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New Report: Innovation in Hepatitis C Treatment

July 29, 2014
Today, the California Healthcare Institute released a report on the public health impact of Hepatitis C and the potential of groundbreaking new treatments to save tens of thousands of lives over the coming decades.

Innovation in Hepatitis C Treatment: New Opportunities for Action explores the incredible progress that has been made in Hepatitis C treatment in the decades since the Hepatitis C virus was identified as the cause of the disease in 1989. Early treatments had low cure rates (about 47% of patients), a burdensome regimen of 48 weeks, and caused severe side effects including anemia (~30%), fever (~45%), and major depression (~25%).

Interferon-free regimens coming to market today have very few side effects, with no anemia expected. They also have high cure rates (95+%) and many patients require only 12 weeks of treatment. What effect might this breakthrough be for patients? In collaboration with the Centers for Disease Analysis (CDA), the report employs key data that points to a resounding positive impact on public health, suggesting that the new medicines may prevent at least 30,000 Hep C-related deaths and 16,000 cases of liver cancer over the next 15 years.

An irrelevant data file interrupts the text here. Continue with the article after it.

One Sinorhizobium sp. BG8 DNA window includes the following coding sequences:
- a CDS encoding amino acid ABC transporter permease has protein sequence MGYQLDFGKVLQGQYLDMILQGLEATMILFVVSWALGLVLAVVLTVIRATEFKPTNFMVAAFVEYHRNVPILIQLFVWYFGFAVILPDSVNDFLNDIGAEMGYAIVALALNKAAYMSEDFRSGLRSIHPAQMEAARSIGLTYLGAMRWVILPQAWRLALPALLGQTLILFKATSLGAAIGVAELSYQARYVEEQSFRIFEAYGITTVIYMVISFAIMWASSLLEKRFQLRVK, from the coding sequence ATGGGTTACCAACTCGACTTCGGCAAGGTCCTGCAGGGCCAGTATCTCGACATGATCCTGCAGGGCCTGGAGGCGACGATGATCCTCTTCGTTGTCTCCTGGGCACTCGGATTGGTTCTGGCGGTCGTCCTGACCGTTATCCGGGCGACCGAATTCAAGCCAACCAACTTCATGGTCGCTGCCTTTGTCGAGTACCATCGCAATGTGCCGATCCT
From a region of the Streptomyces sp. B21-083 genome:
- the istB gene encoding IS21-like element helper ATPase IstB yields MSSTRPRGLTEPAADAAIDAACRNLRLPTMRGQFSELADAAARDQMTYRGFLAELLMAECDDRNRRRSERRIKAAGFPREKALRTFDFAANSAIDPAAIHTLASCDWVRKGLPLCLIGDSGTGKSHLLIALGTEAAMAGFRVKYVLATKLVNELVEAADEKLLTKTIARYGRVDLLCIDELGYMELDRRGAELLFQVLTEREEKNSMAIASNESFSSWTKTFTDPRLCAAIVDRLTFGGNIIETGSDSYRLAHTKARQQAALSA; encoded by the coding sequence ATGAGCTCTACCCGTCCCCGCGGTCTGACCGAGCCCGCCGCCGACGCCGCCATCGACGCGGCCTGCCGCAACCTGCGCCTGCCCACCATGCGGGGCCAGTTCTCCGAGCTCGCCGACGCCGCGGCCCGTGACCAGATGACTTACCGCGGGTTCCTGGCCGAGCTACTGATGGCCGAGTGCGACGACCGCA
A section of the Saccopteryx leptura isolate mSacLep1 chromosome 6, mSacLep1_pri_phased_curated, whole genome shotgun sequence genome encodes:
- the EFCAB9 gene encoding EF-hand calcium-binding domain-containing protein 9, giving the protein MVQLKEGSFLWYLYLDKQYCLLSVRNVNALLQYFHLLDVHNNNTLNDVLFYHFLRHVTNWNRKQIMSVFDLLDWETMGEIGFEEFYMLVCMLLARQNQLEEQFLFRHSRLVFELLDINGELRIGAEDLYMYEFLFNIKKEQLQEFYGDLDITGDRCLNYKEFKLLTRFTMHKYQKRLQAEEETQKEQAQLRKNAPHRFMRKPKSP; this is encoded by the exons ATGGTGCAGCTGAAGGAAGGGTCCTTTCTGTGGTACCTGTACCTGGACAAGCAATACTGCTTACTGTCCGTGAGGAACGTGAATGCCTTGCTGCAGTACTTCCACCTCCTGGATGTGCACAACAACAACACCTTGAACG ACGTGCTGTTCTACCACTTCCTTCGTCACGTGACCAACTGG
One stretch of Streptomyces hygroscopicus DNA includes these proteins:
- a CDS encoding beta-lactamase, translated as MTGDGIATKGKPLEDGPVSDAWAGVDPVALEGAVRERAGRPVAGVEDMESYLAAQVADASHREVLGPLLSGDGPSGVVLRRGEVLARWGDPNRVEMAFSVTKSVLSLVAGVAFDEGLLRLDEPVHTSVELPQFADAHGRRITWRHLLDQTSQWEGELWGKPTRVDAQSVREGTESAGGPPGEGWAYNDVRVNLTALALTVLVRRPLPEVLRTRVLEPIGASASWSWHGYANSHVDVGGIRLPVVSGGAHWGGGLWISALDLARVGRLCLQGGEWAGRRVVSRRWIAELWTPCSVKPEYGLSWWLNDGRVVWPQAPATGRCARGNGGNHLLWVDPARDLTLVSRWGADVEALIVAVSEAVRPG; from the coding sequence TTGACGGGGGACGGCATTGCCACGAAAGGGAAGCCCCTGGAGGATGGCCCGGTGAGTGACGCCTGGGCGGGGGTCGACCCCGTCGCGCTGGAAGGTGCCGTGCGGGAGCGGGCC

Breakthrough treatments can be transformative for patients, but they require significant investment and risk on the part of drug developers. Only 1 in 10 potential medicines that are tested in clinical trials go on to become an approved treatment, and of those approved treatments, only 2 in 10 percent ever produce enough revenue to exceed their R&D costs. Revenues from successful treatments are used to fund the numerous – and expensive – failures inherent in the drug development process.

Biotechnology has the potential to unlock new treatments for other debilitating diseases like Alzheimer’s, HIV, MRSA, and others. Medical innovation, and the patients who rely on it, will best be served if today’s debates about the costs of medicines also take a close look at the value of new treatments.